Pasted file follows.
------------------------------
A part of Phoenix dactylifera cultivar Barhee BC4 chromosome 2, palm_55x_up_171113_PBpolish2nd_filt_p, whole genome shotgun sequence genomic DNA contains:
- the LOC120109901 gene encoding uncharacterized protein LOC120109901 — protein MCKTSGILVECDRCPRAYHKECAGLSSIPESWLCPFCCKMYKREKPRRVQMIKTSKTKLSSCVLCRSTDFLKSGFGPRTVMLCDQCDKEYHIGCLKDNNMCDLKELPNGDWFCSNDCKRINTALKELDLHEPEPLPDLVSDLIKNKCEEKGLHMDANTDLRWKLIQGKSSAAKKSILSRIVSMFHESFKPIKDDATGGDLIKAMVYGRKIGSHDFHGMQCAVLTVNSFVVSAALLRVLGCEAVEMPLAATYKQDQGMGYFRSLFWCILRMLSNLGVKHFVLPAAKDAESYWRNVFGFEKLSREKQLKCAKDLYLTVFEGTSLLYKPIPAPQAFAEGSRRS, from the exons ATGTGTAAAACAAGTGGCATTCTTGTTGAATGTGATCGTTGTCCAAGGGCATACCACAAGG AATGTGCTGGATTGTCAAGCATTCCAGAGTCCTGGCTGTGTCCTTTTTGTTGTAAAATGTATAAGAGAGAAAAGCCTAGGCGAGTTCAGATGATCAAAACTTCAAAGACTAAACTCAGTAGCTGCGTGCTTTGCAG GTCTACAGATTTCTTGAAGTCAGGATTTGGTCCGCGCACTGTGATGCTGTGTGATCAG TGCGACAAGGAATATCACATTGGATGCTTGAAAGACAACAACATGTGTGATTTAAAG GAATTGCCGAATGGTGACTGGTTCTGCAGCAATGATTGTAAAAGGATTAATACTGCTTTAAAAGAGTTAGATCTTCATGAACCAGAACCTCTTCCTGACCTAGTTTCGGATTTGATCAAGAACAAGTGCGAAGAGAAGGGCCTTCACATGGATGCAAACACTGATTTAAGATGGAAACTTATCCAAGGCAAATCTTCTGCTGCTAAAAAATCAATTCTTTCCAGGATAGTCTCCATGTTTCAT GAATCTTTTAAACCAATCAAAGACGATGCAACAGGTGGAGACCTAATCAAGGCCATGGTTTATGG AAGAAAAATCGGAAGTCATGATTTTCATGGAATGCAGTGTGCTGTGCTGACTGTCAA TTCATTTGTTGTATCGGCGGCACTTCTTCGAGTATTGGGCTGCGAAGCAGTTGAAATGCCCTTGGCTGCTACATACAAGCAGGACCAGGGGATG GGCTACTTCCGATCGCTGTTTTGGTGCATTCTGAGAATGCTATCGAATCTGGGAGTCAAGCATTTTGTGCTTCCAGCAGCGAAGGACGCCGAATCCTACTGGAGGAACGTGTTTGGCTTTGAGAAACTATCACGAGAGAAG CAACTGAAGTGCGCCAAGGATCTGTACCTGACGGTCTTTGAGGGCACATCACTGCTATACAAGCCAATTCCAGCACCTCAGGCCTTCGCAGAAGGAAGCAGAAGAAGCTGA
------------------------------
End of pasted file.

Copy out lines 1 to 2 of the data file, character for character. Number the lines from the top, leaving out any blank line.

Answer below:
A part of Phoenix dactylifera cultivar Barhee BC4 chromosome 2, palm_55x_up_171113_PBpolish2nd_filt_p, whole genome shotgun sequence genomic DNA contains:
- the LOC120109901 gene encoding uncharacterized protein LOC120109901 — protein MCKTSGILVECDRCPRAYHKECAGLSSIPESWLCPFCCKMYKREKPRRVQMIKTSKTKLSSCVLCRSTDFLKSGFGPRTVMLCDQCDKEYHIGCLKDNNMCDLKELPNGDWFCSNDCKRINTALKELDLHEPEPLPDLVSDLIKNKCEEKGLHMDANTDLRWKLIQGKSSAAKKSILSRIVSMFHESFKPIKDDATGGDLIKAMVYGRKIGSHDFHGMQCAVLTVNSFVVSAALLRVLGCEAVEMPLAATYKQDQGMGYFRSLFWCILRMLSNLGVKHFVLPAAKDAESYWRNVFGFEKLSREKQLKCAKDLYLTVFEGTSLLYKPIPAPQAFAEGSRRS, from the exons ATGTGTAAAACAAGTGGCATTCTTGTTGAATGTGATCGTTGTCCAAGGGCATACCACAAGG AATGTGCTGGATTGTCAAGCATTCCAGAGTCCTGGCTGTGTCCTTTTTGTTGTAAAATGTATAAGAGAGAAAAGCCTAGGCGAGTTCAGATGATCAAAACTTCAAAGACTAAACTCAGTAGCTGCGTGCTTTGCAG GTCTACAGATTTCTTGAAGTCAGGATTTGGTCCGCGCACTGTGATGCTGTGTGATCAG TGCGACAAGGAATATCACATTGGATGCTTGAAAGACAACAACATGTGTGATTTAAAG GAATTGCCGAATGGTGACTGGTTCTGCAGCAATGATTGTAAAAGGATTAATACTGCTTTAAAAGAGTTAGATCTTCATGAACCAGAACCTCTTCCTGACCTAGTTTCGGATTTGATCAAGAACAAGTGCGAAGAGAAGGGCCTTCACATGGATGCAAACACTGATTTAAGATGGAAACTTATCCAAGGCAAATCTTCTGCTGCTAAAAAATCAATTCTTTCCAGGATAGTCTCCATGTTTCAT GAATCTTTTAAACCAATCAAAGACGATGCAACAGGTGGAGACCTAATCAAGGCCATGGTTTATGG AAGAAAAATCGGAAGTCATGATTTTCATGGAATGCAGTGTGCTGTGCTGACTGTCAA TTCATTTGTTGTATCGGCGGCACTTCTTCGAGTATTGGGCTGCGAAGCAGTTGAAATGCCCTTGGCTGCTACATACAAGCAGGACCAGGGGATG GGCTACTTCCGATCGCTGTTTTGGTGCATTCTGAGAATGCTATCGAATCTGGGAGTCAAGCATTTTGTGCTTCCAGCAGCGAAGGACGCCGAATCCTACTGGAGGAACGTGTTTGGCTTTGAGAAACTATCACGAGAGAAG CAACTGAAGTGCGCCAAGGATCTGTACCTGACGGTCTTTGAGGGCACATCACTGCTATACAAGCCAATTCCAGCACCTCAGGCCTTCGCAGAAGGAAGCAGAAGAAGCTGA